Magazine article The Spectator

Dance the End of Innocence

Magazine article The Spectator

Dance the End of Innocence

Article excerpt

Hansel and Gretel Linbury Studio Theatre, Royal Opera House As far as memory serves, in my 46 years of being both in and at the ballet I have encountered only seven ballet adaptations of the Grimm Brothers' Hansel and Gretel. Alas, each was less memorable than the one before. Happily, the new version by the Royal Ballet's first artist-in-residence, Liam Scarlett, which had its premiere last week, has dispensed with the dance numbers for cuddly forest animals and cute gingerbread men that turned the versions of his predecessors into laughable creations. Instead, he has opted to exploit the dark tones of the Grimms' narrative - abandoned children, cannibalism, a hyperbolic excess of unhealthily sugary food, etc. - and align the story, now set in the splendidly kitsch Fifties, with the horrific realities of abused youngsters we are daily exposed to in the news.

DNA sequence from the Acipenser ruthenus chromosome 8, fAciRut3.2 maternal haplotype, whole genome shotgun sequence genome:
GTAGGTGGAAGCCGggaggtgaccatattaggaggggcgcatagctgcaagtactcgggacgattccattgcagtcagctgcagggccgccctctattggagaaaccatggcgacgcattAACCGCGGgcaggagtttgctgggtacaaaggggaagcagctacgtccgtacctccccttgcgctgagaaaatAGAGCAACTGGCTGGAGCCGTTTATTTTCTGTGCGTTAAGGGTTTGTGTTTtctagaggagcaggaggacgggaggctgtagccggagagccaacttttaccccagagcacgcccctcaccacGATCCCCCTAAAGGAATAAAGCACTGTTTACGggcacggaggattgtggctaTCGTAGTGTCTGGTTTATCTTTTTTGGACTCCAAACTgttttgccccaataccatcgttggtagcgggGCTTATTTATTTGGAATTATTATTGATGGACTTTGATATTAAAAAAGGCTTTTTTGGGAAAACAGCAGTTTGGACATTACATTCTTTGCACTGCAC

Most of the magic has thus gone, and the only supernatural being is the Sandman, seen here as an overgrown ventriloquist's dummy (inspired by the famous and somewhat unsettling Charlie McCarthy), who lures little Hansel away from home. We all know what happens when a pretty boy - who is morbidly attached to his teddy and constantly overprotected by a strong-minded sister - decides to follow a strange gentleman into the night. Forget the gingerbread house with marzipan tiles and candyfloss windows. He and his sister enter a creepy replica of the old shed I have at the bottom of my garden to meet the local weirdo.

The 'witch' is a peroxide-blond neurotic man, lost in a sort of mentally troubled fatal attraction for the dummy. He shares his abode with the body of a dead woman whose head is stuck in the oven. Cliches and predictability abound in this The Lovely Bones meets Psycho as well as one of the many scary movies in which the ventriloquist becomes the victim of his own puppet. …

Search by... Author
Show... All Results Primary Sources Peer-reviewed

Oops!

An unknown error has occurred. Please click the button below to reload the page. If the problem persists, please try again in a little while.